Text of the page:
Francois, R et al. (2004): Radionuclide analyses, and sedimentation and accumulation rates of sediment core PS2319-1. doi:10.1594/PANGAEA.737638, Supplement to:Francois, Roger; Frank, Martin; Rutgers van der Loeff, Michiel M; Bacon, Michael P (2004): 230Th-normalization: an essential tool for interpreting sedimentary fluxes during the late Quaternary. Paleoceanography, 19, PA1018, doi:10.1029/2003PA000939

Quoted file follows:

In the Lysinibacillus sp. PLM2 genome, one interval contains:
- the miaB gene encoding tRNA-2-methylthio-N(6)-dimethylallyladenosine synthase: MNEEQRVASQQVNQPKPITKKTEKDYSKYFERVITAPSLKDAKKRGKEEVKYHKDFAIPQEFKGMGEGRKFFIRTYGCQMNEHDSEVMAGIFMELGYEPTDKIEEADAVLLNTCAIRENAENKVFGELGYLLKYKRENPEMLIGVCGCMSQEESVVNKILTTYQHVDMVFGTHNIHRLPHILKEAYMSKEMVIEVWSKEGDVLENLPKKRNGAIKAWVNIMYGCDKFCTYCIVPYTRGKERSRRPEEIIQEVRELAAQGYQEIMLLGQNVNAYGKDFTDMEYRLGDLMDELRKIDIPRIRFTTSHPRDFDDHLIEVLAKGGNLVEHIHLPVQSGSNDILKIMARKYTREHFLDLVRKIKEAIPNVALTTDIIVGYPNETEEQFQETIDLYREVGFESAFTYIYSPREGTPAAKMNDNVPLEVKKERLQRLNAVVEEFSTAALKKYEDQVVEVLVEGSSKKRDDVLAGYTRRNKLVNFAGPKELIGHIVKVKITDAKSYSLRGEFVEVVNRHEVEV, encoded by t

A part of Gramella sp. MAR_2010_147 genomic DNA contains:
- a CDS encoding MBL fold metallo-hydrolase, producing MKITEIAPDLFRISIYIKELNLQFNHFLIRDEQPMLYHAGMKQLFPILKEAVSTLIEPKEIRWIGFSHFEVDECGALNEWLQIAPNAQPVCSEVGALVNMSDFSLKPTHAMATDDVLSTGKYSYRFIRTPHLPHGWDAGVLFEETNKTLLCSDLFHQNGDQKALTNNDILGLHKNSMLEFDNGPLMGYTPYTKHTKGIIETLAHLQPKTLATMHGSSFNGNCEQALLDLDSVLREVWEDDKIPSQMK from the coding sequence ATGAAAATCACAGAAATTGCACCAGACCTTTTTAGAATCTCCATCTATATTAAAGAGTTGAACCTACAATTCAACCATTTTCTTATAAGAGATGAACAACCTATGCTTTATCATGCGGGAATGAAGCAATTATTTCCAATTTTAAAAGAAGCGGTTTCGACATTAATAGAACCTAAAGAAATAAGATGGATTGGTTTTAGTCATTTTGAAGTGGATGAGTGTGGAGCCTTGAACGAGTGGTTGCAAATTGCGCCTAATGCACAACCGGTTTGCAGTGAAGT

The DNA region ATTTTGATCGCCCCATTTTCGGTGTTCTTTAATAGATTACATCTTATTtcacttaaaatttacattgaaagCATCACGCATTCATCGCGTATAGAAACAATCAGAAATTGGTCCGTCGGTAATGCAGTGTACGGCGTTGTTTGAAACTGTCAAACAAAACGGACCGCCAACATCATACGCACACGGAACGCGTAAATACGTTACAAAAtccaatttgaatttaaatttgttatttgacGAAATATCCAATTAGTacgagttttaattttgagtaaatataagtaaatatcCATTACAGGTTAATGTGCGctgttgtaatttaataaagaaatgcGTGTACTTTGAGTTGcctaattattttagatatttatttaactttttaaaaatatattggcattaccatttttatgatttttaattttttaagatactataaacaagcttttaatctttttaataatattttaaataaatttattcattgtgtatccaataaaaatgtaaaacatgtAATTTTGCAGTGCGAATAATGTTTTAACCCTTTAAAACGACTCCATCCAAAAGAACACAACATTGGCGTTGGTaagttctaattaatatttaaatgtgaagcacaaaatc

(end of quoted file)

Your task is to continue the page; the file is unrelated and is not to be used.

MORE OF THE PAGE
There is increasing evidence indicating that syndepositional redistribution of sediment on the seafloor by bottom currents is common and can significantly affect sediment mass accumulation rates. Notwithstanding its common incidence, this process (generally referred to as sediment focusing) is often difficult to recognize. If redistribution is near synchronous to deposition, the stratigraphy of the sediment is not disturbed and sediment focusing can easily be overlooked. Ignoring it, however, can lead to serious misinterpretations of sedimentary fluxes, particularly when past changes in export flux from the overlying water are inferred. In many instances, this problem can be resolved, at least for sediments deposited during the late Quaternary, by normalizing to the flux of 230Th scavenged from seawater, which is nearly constant and equivalent to the known rate of production of 230Th from the decay of dissolved 234U. We review the principle, advantages and limitations of this method. Notwithstanding its limitations, it is clear that 230Th normalization does provide a means of achieving more accurate interpretations of sedimentary fluxes and eliminates the risk of serious misinterpretations of sediment mass accumulation rates.